#138: West Drayton 17/05/2022

West Drayton Station 

The station first opened in 1838 to coincide with the Great Western Railway (GWR) opening. The current station relocated slightly to the west of the original when GWR opened a branch line to Staines in 1884.

The station serves both GWR and London’s newest service – the Elizabeth Line, and historically the station once had services running to Uxbridge and Windsor. However, in recent years, the station has been TfL’d. By that, I mean, in preparation for the Elizabeth Line, it has step-free access from the station entrance to some of the platforms, of which there are five.

High-speed, non-stop services pass through Platforms 1 & 2. However, they are used when other platforms are out of service for engineering work and accessed through an underpass from the station entrance.

Platforms 3 & 4 are the station’s workhorses where all GWR and Elizabeth Line services stop en route to Paddington, taking only 22 minutes.

Platform 5 is used for goods services, although looking at the Elizabeth Line sign, it may also be used for its service too.

GWR uses the classic 387/1 Class Bombardier EMU (electric multiple unit) on their routes to Reading and Didcot Parkway. Here’s an eight coach service headed towards London Paddington as it departs platform 4. 

Externally, the station still has many of its original Victorian features as it welcomes travellers by bus to and from Ruislip, Hayes and Uxbridge, but the new Elizabeth Line roundel now features as a modern-day interloper.

West Drayton

The area now known as West Drayton was originally farm and agricultural land with a tiny population until the 20th century when its population and housing stock grew. I like the description from British History Online that cites:

‘The social composition of this new population was summarized by the vicar in 1927, in terms which might equally serve for a general description of modern West Drayton, as comprising ‘labourers, artizans, commercial, railway, and bank clerks, a few professional persons but no gentry or people of substantial means.’

West Drayton and Yiewsley are synonymous with each other, as Station Road in West Drayton becomes High Street in Yiewsley. The railway lines and the Grand Union Canal act as geographical delineators, with West Drayton to the south and Yiewsley to the north. There are signs by the railway bridge to direct you.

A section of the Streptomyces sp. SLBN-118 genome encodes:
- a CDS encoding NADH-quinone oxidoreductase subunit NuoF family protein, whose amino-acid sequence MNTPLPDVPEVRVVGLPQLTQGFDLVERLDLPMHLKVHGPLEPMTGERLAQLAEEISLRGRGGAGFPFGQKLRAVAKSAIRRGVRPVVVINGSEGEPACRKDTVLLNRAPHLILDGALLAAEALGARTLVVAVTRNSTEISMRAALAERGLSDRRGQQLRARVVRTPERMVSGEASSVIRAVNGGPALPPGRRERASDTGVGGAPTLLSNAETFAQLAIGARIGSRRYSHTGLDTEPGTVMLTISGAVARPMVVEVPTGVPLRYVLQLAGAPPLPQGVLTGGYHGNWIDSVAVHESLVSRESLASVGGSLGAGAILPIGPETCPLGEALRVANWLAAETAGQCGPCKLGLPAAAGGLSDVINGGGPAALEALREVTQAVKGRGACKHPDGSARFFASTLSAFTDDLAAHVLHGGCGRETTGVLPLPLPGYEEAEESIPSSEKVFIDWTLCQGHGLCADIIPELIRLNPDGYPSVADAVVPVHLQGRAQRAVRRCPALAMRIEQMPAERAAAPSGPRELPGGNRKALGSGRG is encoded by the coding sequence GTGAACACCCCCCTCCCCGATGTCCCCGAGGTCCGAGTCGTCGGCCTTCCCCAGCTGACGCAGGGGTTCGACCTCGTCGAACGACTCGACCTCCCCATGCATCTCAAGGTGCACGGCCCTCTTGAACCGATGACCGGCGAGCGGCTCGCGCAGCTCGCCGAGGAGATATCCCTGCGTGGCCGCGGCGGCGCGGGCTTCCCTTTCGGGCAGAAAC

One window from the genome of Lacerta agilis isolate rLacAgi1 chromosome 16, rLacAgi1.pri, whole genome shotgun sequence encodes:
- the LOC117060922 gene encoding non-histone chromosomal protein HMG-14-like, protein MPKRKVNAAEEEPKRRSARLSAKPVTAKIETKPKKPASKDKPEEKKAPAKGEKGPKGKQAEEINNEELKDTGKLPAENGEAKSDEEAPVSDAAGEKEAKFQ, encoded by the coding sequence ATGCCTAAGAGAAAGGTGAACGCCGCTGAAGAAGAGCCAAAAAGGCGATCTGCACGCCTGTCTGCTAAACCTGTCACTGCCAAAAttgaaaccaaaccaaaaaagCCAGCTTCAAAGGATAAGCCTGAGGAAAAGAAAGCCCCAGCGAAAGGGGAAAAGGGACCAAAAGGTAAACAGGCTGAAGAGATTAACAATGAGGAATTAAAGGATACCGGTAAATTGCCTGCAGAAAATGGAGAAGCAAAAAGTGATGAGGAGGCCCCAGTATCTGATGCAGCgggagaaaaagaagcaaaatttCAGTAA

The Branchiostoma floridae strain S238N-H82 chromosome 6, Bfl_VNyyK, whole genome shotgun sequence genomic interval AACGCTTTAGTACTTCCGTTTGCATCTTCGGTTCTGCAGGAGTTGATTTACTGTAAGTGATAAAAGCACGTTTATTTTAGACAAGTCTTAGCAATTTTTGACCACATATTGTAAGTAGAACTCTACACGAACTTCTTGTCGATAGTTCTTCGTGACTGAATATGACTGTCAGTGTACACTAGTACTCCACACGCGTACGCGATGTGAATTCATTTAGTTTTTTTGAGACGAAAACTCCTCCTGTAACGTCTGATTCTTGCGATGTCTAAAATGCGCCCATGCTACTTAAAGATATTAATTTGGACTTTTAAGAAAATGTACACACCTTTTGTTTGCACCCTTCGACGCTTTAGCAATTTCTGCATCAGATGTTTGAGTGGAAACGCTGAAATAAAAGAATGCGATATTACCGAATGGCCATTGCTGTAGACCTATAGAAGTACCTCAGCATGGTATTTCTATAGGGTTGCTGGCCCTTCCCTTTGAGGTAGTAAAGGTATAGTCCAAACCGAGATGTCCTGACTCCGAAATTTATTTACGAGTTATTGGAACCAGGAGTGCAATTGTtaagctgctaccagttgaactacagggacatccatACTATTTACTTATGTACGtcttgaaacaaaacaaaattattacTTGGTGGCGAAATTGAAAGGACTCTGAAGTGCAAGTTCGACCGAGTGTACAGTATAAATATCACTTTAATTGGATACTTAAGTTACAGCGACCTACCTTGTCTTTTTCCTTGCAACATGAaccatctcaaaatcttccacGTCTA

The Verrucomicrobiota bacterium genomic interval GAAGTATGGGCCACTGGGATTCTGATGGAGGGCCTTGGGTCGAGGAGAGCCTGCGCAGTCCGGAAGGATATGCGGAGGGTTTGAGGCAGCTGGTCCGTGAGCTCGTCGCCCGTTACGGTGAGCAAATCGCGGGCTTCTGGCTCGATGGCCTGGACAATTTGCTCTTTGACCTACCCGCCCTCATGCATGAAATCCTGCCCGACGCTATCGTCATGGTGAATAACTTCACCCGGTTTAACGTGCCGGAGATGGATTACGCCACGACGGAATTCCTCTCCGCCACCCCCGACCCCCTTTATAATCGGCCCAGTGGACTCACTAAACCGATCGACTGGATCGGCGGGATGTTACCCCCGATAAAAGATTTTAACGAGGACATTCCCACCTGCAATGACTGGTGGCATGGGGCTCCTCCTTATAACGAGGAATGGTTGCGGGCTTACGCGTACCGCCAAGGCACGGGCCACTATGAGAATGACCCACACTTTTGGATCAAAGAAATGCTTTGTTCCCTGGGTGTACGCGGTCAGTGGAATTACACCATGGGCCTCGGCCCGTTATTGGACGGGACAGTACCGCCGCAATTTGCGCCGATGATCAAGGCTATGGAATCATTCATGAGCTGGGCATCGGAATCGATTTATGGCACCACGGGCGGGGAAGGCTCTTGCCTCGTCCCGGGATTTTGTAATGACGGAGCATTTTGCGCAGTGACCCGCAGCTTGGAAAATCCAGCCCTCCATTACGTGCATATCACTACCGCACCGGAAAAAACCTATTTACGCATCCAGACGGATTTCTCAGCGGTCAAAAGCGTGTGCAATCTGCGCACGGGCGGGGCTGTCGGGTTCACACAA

I think I’d class West Drayton as a pass-through destination as it sits in the corner between the M25 and M4. Local traders, beauty salons and fast food eateries dominate the main street and onwards into Yiewsley,  and there’s easy road access to the M4 in the south and M40 to the north via Uxbridge.

My lasting impression is that of a tired location serving its itinerant population. Nevertheless, the area has a rich history that evolved following the opening of the Grand Union Canal in the 18th century. The Yiewsley and West Drayton Town Centre Action Group have recorded some memories on the walls under the railway bridge. Here are a couple of snippets:

Rolling Stones: If you’ve read my Dartford blog, you’ll have seen that Mick Jagger and Keith Richards met on platform two on the 17th of October 1961. West Drayton is Ronnie Wood’s birthplace, and he grew up and was schooled in Yiewsley.

London Bricks: ‘Cowley stock bricks’ were made in Yiewsley and were used to supply the demand for building materials in Victorian London. From the sale of a mere one million bricks in 1809, the local brick industry peaked at over 100 million bricks a year by the 1890s. But, alas, there’s a limit like all natural resources, and by 1935, the last brickworks closed.

Some random shots

For no other reason, I like these images from around West Drayton, and I wanted to share them with you:

Wines and Spirits – next door to the station is how this convenience store advertises its products. Convenience by name but inconvenience by price as a small purchase made me question ‘how much?’. But that’s the price of convenience, I guess.

Bird of prey – as I wandered along the station platforms, I heard a high-pitched whistle and saw this bird of prey hovering above. I thought the bird might be undergoing training as the whistle was similar to a sound I’ve heard when birds are being handled and fed on the wing. I thought no more until later in the day, and I saw the bird again. Now I’m assuming it’s the same one, but it was hovering in a different part of the area this time, and I realised the high-pitched whistle was the bird screeching. Its tail feathers make it recognisably that of a Red Kite.

Thingamies Beetles – there’s no second-guessing what this company does, and the bright orange livery makes it unmissable. So if you fancy a makeover for your VW, here’s one place you might want to try.